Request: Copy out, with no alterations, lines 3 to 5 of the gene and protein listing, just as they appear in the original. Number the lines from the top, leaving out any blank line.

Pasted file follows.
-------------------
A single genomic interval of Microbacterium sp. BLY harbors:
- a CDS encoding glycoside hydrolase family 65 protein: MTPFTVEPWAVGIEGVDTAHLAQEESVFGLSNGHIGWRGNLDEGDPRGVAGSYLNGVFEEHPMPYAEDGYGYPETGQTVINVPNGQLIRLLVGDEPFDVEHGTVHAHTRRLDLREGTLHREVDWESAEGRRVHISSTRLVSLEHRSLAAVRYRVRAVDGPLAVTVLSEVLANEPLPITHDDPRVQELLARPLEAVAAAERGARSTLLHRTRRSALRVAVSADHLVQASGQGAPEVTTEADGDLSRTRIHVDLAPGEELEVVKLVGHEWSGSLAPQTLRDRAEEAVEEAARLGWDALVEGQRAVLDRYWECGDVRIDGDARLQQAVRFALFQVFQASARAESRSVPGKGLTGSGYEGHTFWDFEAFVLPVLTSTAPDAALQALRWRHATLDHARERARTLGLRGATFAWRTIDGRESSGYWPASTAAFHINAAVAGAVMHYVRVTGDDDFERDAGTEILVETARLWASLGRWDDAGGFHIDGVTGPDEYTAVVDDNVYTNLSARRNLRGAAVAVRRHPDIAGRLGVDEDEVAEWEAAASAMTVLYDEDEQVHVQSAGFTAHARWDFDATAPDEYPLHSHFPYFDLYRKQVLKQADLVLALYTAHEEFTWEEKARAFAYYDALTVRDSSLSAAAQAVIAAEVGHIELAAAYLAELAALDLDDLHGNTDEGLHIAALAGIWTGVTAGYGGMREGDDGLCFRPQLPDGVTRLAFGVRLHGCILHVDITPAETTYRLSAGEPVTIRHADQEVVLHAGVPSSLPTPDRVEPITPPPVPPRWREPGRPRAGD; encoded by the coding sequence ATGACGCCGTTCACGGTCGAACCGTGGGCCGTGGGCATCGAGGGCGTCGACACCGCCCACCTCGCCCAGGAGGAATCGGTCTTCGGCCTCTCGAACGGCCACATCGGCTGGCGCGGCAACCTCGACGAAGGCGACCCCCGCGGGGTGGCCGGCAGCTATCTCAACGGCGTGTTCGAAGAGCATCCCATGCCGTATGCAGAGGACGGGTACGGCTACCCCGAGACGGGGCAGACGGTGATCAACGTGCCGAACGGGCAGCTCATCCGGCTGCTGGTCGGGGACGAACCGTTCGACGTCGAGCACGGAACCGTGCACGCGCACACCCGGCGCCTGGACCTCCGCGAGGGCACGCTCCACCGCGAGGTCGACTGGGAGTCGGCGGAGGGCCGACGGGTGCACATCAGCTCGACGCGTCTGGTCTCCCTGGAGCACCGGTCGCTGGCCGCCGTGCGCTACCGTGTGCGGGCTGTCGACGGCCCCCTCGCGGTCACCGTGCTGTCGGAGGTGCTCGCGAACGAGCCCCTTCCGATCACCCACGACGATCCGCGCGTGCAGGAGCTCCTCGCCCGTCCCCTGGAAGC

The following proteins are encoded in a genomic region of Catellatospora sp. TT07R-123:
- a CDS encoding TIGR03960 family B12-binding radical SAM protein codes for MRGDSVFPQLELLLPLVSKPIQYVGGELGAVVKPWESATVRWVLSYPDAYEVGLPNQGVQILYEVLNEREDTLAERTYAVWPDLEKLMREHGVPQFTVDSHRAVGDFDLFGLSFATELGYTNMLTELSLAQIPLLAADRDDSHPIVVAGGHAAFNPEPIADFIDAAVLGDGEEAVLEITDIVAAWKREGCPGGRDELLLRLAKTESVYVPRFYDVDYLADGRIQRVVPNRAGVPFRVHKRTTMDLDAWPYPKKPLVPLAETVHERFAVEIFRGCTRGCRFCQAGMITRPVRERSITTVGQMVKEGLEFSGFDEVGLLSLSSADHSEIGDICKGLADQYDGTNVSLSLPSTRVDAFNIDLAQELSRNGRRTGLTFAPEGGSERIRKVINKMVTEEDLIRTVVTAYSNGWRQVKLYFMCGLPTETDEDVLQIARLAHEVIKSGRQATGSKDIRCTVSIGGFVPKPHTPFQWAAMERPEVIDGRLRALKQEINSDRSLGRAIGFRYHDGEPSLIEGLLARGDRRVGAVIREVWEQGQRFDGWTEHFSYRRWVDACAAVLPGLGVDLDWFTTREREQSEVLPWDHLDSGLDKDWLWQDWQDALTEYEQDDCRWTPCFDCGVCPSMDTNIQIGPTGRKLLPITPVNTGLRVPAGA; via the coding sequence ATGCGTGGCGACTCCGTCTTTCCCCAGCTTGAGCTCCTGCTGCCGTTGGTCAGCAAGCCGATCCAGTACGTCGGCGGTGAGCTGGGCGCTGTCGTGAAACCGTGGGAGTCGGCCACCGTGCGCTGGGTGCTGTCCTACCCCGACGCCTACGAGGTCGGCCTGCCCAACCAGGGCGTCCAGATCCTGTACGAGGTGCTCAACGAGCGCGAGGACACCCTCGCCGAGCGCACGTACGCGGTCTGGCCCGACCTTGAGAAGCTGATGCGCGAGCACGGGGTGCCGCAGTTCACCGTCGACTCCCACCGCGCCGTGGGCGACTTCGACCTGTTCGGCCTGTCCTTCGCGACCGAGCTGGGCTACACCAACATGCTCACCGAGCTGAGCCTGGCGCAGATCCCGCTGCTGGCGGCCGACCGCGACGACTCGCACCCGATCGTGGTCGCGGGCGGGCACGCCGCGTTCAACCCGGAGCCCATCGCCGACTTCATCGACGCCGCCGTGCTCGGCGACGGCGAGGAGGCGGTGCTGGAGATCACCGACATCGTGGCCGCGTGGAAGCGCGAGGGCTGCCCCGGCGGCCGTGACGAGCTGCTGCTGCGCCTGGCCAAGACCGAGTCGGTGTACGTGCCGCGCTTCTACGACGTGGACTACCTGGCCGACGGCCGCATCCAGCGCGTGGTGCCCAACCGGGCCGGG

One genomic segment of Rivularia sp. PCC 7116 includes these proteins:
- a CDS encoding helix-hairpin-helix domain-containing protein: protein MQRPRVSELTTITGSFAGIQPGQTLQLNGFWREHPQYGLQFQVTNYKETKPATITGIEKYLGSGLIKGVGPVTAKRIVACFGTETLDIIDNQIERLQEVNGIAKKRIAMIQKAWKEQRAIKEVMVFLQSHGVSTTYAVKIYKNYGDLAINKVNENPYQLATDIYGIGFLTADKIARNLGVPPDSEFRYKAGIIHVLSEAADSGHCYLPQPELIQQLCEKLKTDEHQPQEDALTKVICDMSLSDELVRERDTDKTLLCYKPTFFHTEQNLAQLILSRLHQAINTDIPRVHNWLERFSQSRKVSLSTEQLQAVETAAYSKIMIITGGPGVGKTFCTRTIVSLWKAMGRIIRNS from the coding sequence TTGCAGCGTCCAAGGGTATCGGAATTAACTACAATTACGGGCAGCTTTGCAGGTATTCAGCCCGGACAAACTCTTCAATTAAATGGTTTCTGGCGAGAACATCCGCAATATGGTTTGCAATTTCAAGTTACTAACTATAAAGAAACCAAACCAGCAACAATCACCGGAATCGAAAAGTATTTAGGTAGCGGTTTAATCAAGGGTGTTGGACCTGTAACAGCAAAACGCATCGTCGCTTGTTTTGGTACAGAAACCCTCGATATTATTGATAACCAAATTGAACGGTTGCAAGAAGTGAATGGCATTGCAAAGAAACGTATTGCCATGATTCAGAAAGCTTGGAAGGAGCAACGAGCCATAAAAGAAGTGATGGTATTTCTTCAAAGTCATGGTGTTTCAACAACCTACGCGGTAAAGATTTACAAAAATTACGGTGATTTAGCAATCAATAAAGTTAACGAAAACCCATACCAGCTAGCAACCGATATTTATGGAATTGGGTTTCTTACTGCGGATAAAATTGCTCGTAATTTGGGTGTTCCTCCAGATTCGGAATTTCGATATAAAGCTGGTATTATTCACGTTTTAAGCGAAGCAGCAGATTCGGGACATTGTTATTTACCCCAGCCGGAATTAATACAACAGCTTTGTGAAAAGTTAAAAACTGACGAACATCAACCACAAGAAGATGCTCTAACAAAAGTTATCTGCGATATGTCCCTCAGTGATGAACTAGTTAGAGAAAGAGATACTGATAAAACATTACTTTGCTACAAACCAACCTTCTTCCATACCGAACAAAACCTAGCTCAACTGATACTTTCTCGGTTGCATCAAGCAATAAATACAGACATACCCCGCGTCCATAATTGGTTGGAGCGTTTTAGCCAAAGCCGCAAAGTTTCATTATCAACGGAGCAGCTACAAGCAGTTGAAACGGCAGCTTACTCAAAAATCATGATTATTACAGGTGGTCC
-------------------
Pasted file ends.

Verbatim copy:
The following proteins are encoded in a genomic region of Catellatospora sp. TT07R-123:
- a CDS encoding TIGR03960 family B12-binding radical SAM protein codes for MRGDSVFPQLELLLPLVSKPIQYVGGELGAVVKPWESATVRWVLSYPDAYEVGLPNQGVQILYEVLNEREDTLAERTYAVWPDLEKLMREHGVPQFTVDSHRAVGDFDLFGLSFATELGYTNMLTELSLAQIPLLAADRDDSHPIVVAGGHAAFNPEPIADFIDAAVLGDGEEAVLEITDIVAAWKREGCPGGRDELLLRLAKTESVYVPRFYDVDYLADGRIQRVVPNRAGVPFRVHKRTTMDLDAWPYPKKPLVPLAETVHERFAVEIFRGCTRGCRFCQAGMITRPVRERSITTVGQMVKEGLEFSGFDEVGLLSLSSADHSEIGDICKGLADQYDGTNVSLSLPSTRVDAFNIDLAQELSRNGRRTGLTFAPEGGSERIRKVINKMVTEEDLIRTVVTAYSNGWRQVKLYFMCGLPTETDEDVLQIARLAHEVIKSGRQATGSKDIRCTVSIGGFVPKPHTPFQWAAMERPEVIDGRLRALKQEINSDRSLGRAIGFRYHDGEPSLIEGLLARGDRRVGAVIREVWEQGQRFDGWTEHFSYRRWVDACAAVLPGLGVDLDWFTTREREQSEVLPWDHLDSGLDKDWLWQDWQDALTEYEQDDCRWTPCFDCGVCPSMDTNIQIGPTGRKLLPITPVNTGLRVPAGA; via the coding sequence ATGCGTGGCGACTCCGTCTTTCCCCAGCTTGAGCTCCTGCTGCCGTTGGTCAGCAAGCCGATCCAGTACGTCGGCGGTGAGCTGGGCGCTGTCGTGAAACCGTGGGAGTCGGCCACCGTGCGCTGGGTGCTGTCCTACCCCGACGCCTACGAGGTCGGCCTGCCCAACCAGGGCGTCCAGATCCTGTACGAGGTGCTCAACGAGCGCGAGGACACCCTCGCCGAGCGCACGTACGCGGTCTGGCCCGACCTTGAGAAGCTGATGCGCGAGCACGGGGTGCCGCAGTTCACCGTCGACTCCCACCGCGCCGTGGGCGACTTCGACCTGTTCGGCCTGTCCTTCGCGACCGAGCTGGGCTACACCAACATGCTCACCGAGCTGAGCCTGGCGCAGATCCCGCTGCTGGCGGCCGACCGCGACGACTCGCACCCGATCGTGGTCGCGGGCGGGCACGCCGCGTTCAACCCGGAGCCCATCGCCGACTTCATCGACGCCGCCGTGCTCGGCGACGGCGAGGAGGCGGTGCTGGAGATCACCGACATCGTGGCCGCGTGGAAGCGCGAGGGCTGCCCCGGCGGCCGTGACGAGCTGCTGCTGCGCCTGGCCAAGACCGAGTCGGTGTACGTGCCGCGCTTCTACGACGTGGACTACCTGGCCGACGGCCGCATCCAGCGCGTGGTGCCCAACCGGGCCGGG

One genomic segment of Rivularia sp. PCC 7116 includes these proteins: